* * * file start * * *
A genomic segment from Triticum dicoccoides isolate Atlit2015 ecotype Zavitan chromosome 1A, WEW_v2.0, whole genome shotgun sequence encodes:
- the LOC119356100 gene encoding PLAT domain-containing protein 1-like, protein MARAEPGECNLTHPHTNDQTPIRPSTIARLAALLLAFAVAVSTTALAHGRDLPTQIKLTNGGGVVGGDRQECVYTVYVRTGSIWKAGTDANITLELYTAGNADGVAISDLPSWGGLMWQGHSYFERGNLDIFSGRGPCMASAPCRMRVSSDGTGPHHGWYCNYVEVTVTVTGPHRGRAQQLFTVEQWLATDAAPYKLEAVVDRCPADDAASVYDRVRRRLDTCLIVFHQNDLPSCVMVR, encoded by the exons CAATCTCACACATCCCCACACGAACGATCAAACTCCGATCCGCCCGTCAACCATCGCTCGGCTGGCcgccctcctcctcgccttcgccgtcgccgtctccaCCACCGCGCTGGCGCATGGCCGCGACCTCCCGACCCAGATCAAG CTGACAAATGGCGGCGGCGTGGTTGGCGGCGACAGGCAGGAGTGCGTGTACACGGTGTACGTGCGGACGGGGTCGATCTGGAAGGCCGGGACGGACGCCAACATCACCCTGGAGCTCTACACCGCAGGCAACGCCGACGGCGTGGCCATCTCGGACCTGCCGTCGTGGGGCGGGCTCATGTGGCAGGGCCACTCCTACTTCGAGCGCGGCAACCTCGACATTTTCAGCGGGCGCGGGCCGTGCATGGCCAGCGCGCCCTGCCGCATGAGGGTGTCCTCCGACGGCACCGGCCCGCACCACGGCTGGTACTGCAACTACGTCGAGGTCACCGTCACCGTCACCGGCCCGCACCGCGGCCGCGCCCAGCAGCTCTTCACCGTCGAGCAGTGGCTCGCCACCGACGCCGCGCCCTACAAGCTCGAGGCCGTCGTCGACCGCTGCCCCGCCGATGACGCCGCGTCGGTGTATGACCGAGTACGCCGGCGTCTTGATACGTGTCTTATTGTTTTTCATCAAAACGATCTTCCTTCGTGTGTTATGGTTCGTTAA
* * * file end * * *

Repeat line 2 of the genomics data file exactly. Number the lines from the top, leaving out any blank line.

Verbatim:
- the LOC119356100 gene encoding PLAT domain-containing protein 1-like, protein MARAEPGECNLTHPHTNDQTPIRPSTIARLAALLLAFAVAVSTTALAHGRDLPTQIKLTNGGGVVGGDRQECVYTVYVRTGSIWKAGTDANITLELYTAGNADGVAISDLPSWGGLMWQGHSYFERGNLDIFSGRGPCMASAPCRMRVSSDGTGPHHGWYCNYVEVTVTVTGPHRGRAQQLFTVEQWLATDAAPYKLEAVVDRCPADDAASVYDRVRRRLDTCLIVFHQNDLPSCVMVR, encoded by the exons CAATCTCACACATCCCCACACGAACGATCAAACTCCGATCCGCCCGTCAACCATCGCTCGGCTGGCcgccctcctcctcgccttcgccgtcgccgtctccaCCACCGCGCTGGCGCATGGCCGCGACCTCCCGACCCAGATCAAG CTGACAAATGGCGGCGGCGTGGTTGGCGGCGACAGGCAGGAGTGCGTGTACACGGTGTACGTGCGGACGGGGTCGATCTGGAAGGCCGGGACGGACGCCAACATCACCCTGGAGCTCTACACCGCAGGCAACGCCGACGGCGTGGCCATCTCGGACCTGCCGTCGTGGGGCGGGCTCATGTGGCAGGGCCACTCCTACTTCGAGCGCGGCAACCTCGACATTTTCAGCGGGCGCGGGCCGTGCATGGCCAGCGCGCCCTGCCGCATGAGGGTGTCCTCCGACGGCACCGGCCCGCACCACGGCTGGTACTGCAACTACGTCGAGGTCACCGTCACCGTCACCGGCCCGCACCGCGGCCGCGCCCAGCAGCTCTTCACCGTCGAGCAGTGGCTCGCCACCGACGCCGCGCCCTACAAGCTCGAGGCCGTCGTCGACCGCTGCCCCGCCGATGACGCCGCGTCGGTGTATGACCGAGTACGCCGGCGTCTTGATACGTGTCTTATTGTTTTTCATCAAAACGATCTTCCTTCGTGTGTTATGGTTCGTTAA